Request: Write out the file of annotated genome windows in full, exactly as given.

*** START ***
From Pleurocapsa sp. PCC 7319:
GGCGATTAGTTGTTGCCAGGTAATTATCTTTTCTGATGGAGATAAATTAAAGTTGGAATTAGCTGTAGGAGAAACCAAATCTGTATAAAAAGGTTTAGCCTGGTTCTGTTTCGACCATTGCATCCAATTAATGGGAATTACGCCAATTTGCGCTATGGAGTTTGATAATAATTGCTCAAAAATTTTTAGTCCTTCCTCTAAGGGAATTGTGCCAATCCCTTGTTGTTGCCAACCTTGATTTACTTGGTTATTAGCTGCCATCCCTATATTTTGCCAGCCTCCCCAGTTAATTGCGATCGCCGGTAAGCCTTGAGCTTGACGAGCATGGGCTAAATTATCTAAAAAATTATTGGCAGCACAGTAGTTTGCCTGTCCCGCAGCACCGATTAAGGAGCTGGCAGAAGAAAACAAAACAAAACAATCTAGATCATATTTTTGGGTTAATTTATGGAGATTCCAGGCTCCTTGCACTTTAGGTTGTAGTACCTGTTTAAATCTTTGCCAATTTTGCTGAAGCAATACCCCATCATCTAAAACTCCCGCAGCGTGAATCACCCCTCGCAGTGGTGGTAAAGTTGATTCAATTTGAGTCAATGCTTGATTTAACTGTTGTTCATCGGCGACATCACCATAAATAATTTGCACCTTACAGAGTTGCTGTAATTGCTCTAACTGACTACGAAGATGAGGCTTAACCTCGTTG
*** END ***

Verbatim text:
From Pleurocapsa sp. PCC 7319:
GGCGATTAGTTGTTGCCAGGTAATTATCTTTTCTGATGGAGATAAATTAAAGTTGGAATTAGCTGTAGGAGAAACCAAATCTGTATAAAAAGGTTTAGCCTGGTTCTGTTTCGACCATTGCATCCAATTAATGGGAATTACGCCAATTTGCGCTATGGAGTTTGATAATAATTGCTCAAAAATTTTTAGTCCTTCCTCTAAGGGAATTGTGCCAATCCCTTGTTGTTGCCAACCTTGATTTACTTGGTTATTAGCTGCCATCCCTATATTTTGCCAGCCTCCCCAGTTAATTGCGATCGCCGGTAAGCCTTGAGCTTGACGAGCATGGGCTAAATTATCTAAAAAATTATTGGCAGCACAGTAGTTTGCCTGTCCCGCAGCACCGATTAAGGAGCTGGCAGAAGAAAACAAAACAAAACAATCTAGATCATATTTTTGGGTTAATTTATGGAGATTCCAGGCTCCTTGCACTTTAGGTTGTAGTACCTGTTTAAATCTTTGCCAATTTTGCTGAAGCAATACCCCATCATCTAAAACTCCCGCAGCGTGAATCACCCCTCGCAGTGGTGGTAAAGTTGATTCAATTTGAGTCAATGCTTGATTTAACTGTTGTTCATCGGCGACATCACCATAAATAATTTGCACCTTACAGAGTTGCTGTAATTGCTCTAACTGACTACGAAGATGAGGCTTAACCTCGTTG